Planning Approved and Building is Well Underway

Where to start?! It’s been a whirlwind few weeks and we’re up and out of the ground. Actually, in 3 weeks of building we’re up at second floor and the roof is being stripped! Milestone moments. Note to self: provide more regular updates, as soooo much has happened in the last month and progress has been incredible!

Our architect, Seth White Architects, liaised closely with the planning office who were happy with the general footprint of the planned building works, the double side-storey extension and the ground floor single storey extension. We have had to make some last minute alterations in the loft space, loosing 2 side dormers from our plans, but with these removed our planning permission has now officially been granted. We will still be able to have one of the side dormers under permitted development, so losing 1 of the loft dormers is a small compromise to get the seal of approval and push forward with the build.

In preparation for the building works to commence, we first knocked down the garage at the side of the house.

With the verbal green light on the extension footprint, Mac then wasted no time and set to digging the foundations.

We dug footings 1.3m deep, at which point the building control inspector made a site visit to check and sign off the foundations. His one stipulation was to remove the Leylandii Cypress tree hedging down the right hand side of the property due to their roots being too close to the build, and they grow very aggressively. Initially this was disappointing news, as the hedging gave us a great bit of high greenery and privacy as a boundary with the neighbour on that side, but in removing this we have also gained nearly 2m width in the garden as it was very wide. Silver linings…

Fencing has now gone up in its place and I’ll have a think about what I may replant down the sides to bring some greenery back. But we’re fenced in now with new panelling on both sides of the property for the whole length of the rear garden.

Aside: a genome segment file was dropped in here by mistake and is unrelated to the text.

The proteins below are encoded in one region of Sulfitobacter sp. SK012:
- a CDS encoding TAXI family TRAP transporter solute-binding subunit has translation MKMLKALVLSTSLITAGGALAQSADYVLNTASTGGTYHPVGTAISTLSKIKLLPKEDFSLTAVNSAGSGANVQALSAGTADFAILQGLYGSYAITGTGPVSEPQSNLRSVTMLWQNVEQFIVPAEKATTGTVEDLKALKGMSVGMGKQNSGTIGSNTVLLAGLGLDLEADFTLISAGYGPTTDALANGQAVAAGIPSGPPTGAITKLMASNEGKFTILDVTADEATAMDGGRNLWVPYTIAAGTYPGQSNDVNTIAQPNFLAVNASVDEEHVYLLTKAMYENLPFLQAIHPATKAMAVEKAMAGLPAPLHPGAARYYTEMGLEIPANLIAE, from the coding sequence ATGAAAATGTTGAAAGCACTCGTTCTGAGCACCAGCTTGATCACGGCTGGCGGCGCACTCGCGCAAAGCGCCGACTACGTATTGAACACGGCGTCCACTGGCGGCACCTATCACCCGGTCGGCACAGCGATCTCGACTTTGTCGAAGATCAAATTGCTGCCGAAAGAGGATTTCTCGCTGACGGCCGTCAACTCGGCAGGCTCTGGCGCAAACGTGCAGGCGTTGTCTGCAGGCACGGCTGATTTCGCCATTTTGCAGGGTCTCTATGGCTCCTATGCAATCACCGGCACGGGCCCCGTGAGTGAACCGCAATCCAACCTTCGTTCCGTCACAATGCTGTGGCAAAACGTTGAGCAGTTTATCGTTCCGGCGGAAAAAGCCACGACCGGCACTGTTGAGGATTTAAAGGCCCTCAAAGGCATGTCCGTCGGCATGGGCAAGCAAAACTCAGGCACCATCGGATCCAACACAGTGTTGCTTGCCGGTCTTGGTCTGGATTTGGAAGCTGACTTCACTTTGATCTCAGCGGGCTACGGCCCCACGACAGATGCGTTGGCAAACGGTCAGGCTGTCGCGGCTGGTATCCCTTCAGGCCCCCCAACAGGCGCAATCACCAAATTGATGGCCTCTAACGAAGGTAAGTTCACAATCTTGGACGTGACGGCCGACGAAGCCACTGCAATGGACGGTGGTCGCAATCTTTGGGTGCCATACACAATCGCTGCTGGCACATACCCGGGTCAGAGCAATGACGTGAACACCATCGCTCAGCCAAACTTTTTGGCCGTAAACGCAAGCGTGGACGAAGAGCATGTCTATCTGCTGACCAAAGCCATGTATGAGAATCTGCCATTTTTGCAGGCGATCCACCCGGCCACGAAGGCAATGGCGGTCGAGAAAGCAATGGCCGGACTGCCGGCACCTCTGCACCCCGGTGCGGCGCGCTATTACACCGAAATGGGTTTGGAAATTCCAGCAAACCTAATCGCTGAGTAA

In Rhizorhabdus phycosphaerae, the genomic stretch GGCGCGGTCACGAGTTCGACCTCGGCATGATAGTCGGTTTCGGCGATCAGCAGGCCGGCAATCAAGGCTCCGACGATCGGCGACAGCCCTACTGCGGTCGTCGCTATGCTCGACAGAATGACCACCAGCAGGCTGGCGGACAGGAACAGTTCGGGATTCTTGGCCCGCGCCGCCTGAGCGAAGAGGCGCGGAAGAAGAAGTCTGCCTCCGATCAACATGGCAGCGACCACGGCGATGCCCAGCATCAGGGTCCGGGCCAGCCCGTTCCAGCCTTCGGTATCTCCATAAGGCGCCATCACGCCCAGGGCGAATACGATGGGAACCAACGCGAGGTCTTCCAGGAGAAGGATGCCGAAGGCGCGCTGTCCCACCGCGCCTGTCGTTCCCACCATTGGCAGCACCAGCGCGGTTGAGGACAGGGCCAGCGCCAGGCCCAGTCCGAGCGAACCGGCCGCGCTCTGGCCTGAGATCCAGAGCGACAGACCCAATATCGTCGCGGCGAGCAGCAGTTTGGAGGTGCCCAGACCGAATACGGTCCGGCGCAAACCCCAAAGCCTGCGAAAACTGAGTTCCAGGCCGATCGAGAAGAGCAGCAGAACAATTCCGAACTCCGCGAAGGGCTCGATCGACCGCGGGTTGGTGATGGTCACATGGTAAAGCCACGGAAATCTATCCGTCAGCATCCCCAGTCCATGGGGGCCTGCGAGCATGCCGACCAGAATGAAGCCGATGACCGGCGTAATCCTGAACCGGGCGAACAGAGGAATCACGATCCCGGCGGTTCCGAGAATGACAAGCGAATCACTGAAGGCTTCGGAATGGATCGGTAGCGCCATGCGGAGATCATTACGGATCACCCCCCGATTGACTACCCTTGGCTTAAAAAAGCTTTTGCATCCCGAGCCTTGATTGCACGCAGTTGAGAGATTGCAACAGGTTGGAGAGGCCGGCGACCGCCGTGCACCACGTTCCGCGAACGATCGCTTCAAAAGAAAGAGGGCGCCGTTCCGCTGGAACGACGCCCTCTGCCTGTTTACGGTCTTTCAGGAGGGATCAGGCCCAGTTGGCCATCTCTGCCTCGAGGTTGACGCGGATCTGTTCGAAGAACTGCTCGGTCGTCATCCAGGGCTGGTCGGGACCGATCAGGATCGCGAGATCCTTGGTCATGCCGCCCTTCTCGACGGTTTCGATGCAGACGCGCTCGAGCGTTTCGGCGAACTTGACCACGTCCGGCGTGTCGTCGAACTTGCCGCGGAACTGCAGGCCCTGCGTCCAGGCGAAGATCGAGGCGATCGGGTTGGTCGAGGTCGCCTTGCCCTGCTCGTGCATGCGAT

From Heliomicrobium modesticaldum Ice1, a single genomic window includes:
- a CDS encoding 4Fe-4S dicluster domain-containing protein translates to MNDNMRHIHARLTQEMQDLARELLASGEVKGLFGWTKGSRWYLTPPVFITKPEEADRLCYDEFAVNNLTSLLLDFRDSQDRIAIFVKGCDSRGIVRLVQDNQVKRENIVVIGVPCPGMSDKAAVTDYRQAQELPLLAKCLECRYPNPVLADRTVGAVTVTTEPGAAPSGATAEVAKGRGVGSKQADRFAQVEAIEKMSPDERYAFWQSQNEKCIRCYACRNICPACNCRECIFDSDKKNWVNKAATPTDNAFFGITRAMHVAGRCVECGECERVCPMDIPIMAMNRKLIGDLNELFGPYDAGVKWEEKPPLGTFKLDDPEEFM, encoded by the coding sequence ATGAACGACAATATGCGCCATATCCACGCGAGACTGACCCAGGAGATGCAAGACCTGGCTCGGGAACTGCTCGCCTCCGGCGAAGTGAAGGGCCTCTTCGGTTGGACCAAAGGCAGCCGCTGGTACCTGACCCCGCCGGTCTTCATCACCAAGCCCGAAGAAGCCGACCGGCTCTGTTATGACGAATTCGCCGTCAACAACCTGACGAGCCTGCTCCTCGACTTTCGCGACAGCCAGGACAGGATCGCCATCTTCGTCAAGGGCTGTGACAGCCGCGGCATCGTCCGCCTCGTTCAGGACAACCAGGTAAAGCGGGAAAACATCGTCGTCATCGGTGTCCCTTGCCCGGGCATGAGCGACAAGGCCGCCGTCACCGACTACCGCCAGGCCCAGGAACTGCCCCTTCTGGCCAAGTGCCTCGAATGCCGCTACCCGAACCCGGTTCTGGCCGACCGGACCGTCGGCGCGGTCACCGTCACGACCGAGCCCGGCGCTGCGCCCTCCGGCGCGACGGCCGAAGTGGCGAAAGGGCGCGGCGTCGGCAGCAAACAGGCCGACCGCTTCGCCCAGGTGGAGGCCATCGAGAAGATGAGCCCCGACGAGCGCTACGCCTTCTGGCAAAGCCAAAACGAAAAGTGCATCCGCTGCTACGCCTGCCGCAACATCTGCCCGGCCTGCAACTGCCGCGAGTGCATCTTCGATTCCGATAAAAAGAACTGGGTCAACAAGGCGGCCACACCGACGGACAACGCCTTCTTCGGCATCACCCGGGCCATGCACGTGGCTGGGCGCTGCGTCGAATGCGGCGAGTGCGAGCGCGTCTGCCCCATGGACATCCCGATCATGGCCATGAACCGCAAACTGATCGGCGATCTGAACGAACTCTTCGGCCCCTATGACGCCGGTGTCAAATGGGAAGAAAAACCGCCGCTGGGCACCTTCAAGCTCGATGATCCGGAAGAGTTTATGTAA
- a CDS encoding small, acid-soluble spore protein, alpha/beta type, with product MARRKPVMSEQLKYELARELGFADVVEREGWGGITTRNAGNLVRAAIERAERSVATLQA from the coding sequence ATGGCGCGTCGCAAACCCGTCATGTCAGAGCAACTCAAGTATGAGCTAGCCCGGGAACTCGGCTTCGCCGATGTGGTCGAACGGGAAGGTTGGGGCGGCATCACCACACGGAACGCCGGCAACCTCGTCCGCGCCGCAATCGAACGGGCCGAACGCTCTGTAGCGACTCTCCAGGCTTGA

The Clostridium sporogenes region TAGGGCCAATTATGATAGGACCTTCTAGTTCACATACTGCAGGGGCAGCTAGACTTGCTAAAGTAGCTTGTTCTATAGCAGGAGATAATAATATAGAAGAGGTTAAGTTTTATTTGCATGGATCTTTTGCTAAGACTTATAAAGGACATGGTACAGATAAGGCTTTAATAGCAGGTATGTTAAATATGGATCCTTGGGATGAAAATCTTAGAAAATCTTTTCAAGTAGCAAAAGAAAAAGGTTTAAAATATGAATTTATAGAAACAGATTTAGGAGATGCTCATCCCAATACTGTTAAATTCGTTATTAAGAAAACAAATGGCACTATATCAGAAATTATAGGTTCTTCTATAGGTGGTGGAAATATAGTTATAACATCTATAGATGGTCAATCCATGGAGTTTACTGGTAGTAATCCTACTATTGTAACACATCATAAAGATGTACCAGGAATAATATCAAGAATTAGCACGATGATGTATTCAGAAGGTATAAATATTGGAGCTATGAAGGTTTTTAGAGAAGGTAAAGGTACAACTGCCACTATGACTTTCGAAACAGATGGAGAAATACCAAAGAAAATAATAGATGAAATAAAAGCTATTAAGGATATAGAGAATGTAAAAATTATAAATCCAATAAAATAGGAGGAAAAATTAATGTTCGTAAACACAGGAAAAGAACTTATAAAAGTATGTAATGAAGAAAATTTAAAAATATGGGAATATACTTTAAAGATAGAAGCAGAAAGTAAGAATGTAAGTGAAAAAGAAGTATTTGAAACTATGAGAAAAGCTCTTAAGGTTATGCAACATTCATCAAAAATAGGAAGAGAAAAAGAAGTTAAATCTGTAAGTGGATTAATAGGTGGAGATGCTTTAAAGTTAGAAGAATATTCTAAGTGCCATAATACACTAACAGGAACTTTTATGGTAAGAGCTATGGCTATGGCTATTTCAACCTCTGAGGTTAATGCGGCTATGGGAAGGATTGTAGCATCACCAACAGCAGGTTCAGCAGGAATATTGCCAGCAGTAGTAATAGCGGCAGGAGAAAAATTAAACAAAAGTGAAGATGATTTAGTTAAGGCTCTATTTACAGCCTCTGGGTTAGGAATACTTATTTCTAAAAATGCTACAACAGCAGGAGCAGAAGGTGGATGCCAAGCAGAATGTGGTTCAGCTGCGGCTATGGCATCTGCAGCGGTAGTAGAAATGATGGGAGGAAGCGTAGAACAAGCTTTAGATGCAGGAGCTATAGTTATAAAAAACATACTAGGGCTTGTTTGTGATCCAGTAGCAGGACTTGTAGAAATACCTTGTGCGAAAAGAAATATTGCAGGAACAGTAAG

When the footings were dug, we could see that the ground below was solid ballast, similar to a type one base which was a great unexpected win. Ordinarily once the foundations are dug you’d pour concrete then oversite or block and beam it. However, due to the solid ballast base which we then whackered and compacted, the building inspector was more than happy with us putting in 250mm of concrete slab across the whole ground floor extension. This saved us a lot of money as an oversite or block and beam floor base would have come with their corresponding costs, but also meant we have a very solid and level base to work with going forward. Mesh cages were laid to tie it all in together before flooding the whole floor area with concrete which was then levelled.

During this time, the water board has also been out to get us connected up, and whilst we had the digger on site for the foundations, we dug a trench down to the back of the garden for cabling so we can connect the summer house electrics and data cabling in to the main house.

If you want to read our step by step guide to building your own summer house, here’s the link to my last blog taking you through the stages step by step.

So, with the foundations dug and the floor base good to go, the following week on Monday all the blocks were loaded out on to site for the brick layers arriving on the Tuesday to start the build. This is Mac’s OCD and age old army training setting in. The 7Ps – Proper Planning and Preparation Prevent Piss Poor Performance. This adage is introduced early on in military training and has stayed with Mac since his early days in the army.

Day 2 of the build saw us engineered out the ground with engineering bricks up to damp course.